For more information, visit the FDA website.
Governor Kate Brown announced that Oregon is joining other western states to review the safety and efficacy of COVID-19 vaccines
once approved by the FDA. The Scientific Safety Review Workgroup includes Oregon, Washington, California, Nevada and Colorado.
The Western States Scientific Safety Review Workgroup confirmed the Pfizer vaccine is safe and effective.
The Western States Scientific Safety Review Workgroup confirmed the Moderna vaccine is safe and effective.
The Western States Scientific Safety Review Workgroup confirmed the Johnson & Johnson vaccine is safe and effective.
The panel includes experts appointed by all member states, and nationally recognized scientists with expertise in immunization and public health. This panel reviews all publicly available data concurrently with
federal reviews and will present a report as soon as possible after the FDA approves a vaccine. This will happen for all approved COVID-19 vaccines.
This is an added layer of independent expert review that will help build confidence in the vaccine and bring an additional layer of scrutiny to this important process. OHA is engaging with communities and groups
that are most affected by COVID- 19, and we have heard that Oregon communities have questions and concerns about the safety of the vaccine. We want to give our community the highest confidence in a COVID-19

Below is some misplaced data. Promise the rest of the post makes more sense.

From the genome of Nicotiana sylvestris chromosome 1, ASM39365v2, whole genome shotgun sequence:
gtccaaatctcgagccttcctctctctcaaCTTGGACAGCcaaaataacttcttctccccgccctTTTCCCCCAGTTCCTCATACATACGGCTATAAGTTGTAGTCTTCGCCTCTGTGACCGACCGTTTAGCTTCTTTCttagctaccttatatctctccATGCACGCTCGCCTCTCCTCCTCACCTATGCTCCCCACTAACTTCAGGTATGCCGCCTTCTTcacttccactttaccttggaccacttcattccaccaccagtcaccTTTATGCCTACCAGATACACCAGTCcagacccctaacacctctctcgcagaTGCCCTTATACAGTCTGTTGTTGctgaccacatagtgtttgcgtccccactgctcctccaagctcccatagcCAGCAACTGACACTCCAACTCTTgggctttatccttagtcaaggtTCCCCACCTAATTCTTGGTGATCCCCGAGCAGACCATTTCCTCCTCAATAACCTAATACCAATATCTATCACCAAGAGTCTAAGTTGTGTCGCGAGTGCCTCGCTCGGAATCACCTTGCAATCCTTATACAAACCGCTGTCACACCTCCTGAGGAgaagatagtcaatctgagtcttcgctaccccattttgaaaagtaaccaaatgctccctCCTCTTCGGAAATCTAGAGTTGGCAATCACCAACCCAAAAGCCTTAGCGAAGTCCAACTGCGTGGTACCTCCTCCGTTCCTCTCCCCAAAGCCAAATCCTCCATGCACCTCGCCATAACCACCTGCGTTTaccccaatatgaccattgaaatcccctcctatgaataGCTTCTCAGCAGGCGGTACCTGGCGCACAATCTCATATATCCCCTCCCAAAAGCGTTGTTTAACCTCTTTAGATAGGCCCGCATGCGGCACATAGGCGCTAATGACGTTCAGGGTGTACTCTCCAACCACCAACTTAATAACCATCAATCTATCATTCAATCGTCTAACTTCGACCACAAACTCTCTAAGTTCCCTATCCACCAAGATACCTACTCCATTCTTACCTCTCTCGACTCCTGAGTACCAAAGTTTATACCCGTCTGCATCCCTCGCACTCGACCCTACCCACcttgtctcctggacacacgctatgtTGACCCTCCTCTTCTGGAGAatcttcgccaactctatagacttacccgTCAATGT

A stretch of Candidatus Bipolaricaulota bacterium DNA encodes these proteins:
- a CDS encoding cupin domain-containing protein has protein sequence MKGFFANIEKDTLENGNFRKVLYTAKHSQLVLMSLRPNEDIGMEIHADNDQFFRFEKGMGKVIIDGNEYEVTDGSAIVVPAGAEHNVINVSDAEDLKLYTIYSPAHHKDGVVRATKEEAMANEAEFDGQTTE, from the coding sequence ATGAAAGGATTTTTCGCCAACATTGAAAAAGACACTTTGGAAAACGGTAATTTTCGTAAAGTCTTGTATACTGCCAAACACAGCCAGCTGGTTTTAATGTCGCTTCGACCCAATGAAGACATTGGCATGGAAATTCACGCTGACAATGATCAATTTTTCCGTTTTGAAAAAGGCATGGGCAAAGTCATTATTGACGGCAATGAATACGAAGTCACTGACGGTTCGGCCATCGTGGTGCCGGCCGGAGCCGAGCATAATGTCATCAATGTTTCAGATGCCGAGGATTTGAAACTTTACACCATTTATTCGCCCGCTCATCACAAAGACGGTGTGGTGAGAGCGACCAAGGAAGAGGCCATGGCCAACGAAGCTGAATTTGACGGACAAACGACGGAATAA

vaccine. This panel is another step to do that.
The CDC asked all states to share a plan to distribute the vaccine. These plans have been developed with input from health care professionals and community organizations.Read Oregon's Draft Plan
We established a diverse, 27-person COVID-19 Vaccine Advisory Committee to help ensure we distributed the vaccine in a fair and equitable way for all the people of Oregon. The 27-member Committee convened for four formal business meetings during the month of January 2021 and held three optional information sessions to discuss topics related to vaccine delivery. On January 28, 2021, the VAC delivered its final recommendations for vaccine phases that would follow the vaccination of K-12 educators and staff, childcare providers and adults 65 and older.
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General vaccine questions: ORCOVID@211info.org